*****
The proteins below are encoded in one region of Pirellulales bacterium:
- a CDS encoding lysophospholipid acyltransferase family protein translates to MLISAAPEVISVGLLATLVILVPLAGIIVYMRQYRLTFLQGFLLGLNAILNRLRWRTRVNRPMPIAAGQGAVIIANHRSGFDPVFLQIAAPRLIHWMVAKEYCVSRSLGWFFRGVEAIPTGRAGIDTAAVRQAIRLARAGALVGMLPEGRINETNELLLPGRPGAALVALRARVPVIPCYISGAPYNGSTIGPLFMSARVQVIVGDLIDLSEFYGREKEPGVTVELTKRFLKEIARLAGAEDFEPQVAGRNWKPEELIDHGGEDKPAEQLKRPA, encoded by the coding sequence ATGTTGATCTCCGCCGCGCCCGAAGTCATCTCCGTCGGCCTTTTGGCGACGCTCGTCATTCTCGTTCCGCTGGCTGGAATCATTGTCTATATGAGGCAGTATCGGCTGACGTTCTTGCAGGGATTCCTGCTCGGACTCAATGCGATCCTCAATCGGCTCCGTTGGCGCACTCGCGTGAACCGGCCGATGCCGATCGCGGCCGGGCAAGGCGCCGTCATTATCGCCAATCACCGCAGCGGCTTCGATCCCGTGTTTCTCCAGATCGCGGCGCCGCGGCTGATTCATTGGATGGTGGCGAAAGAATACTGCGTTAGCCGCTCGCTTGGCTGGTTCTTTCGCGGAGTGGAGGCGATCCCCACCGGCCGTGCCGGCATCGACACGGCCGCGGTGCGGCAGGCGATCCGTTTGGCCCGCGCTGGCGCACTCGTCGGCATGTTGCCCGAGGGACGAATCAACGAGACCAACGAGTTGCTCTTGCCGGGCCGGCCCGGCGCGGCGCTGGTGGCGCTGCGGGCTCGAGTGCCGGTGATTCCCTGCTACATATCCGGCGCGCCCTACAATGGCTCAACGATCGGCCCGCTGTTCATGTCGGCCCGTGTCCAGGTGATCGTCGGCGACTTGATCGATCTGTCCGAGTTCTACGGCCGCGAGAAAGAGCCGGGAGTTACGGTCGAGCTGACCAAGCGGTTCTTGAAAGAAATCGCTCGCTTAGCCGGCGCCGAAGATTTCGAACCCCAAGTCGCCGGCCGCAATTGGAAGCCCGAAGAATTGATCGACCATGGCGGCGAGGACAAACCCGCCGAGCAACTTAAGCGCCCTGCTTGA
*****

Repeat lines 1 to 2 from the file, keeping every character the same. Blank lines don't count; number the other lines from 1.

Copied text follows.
The proteins below are encoded in one region of Pirellulales bacterium:
- a CDS encoding lysophospholipid acyltransferase family protein translates to MLISAAPEVISVGLLATLVILVPLAGIIVYMRQYRLTFLQGFLLGLNAILNRLRWRTRVNRPMPIAAGQGAVIIANHRSGFDPVFLQIAAPRLIHWMVAKEYCVSRSLGWFFRGVEAIPTGRAGIDTAAVRQAIRLARAGALVGMLPEGRINETNELLLPGRPGAALVALRARVPVIPCYISGAPYNGSTIGPLFMSARVQVIVGDLIDLSEFYGREKEPGVTVELTKRFLKEIARLAGAEDFEPQVAGRNWKPEELIDHGGEDKPAEQLKRPA, encoded by the coding sequence ATGTTGATCTCCGCCGCGCCCGAAGTCATCTCCGTCGGCCTTTTGGCGACGCTCGTCATTCTCGTTCCGCTGGCTGGAATCATTGTCTATATGAGGCAGTATCGGCTGACGTTCTTGCAGGGATTCCTGCTCGGACTCAATGCGATCCTCAATCGGCTCCGTTGGCGCACTCGCGTGAACCGGCCGATGCCGATCGCGGCCGGGCAAGGCGCCGTCATTATCGCCAATCACCGCAGCGGCTTCGATCCCGTGTTTCTCCAGATCGCGGCGCCGCGGCTGATTCATTGGATGGTGGCGAAAGAATACTGCGTTAGCCGCTCGCTTGGCTGGTTCTTTCGCGGAGTGGAGGCGATCCCCACCGGCCGTGCCGGCATCGACACGGCCGCGGTGCGGCAGGCGATCCGTTTGGCCCGCGCTGGCGCACTCGTCGGCATGTTGCCCGAGGGACGAATCAACGAGACCAACGAGTTGCTCTTGCCGGGCCGGCCCGGCGCGGCGCTGGTGGCGCTGCGGGCTCGAGTGCCGGTGATTCCCTGCTACATATCCGGCGCGCCCTACAATGGCTCAACGATCGGCCCGCTGTTCATGTCGGCCCGTGTCCAGGTGATCGTCGGCGACTTGATCGATCTGTCCGAGTTCTACGGCCGCGAGAAAGAGCCGGGAGTTACGGTCGAGCTGACCAAGCGGTTCTTGAAAGAAATCGCTCGCTTAGCCGGCGCCGAAGATTTCGAACCCCAAGTCGCCGGCCGCAATTGGAAGCCCGAAGAATTGATCGACCATGGCGGCGAGGACAAACCCGCCGAGCAACTTAAGCGCCCTGCTTGA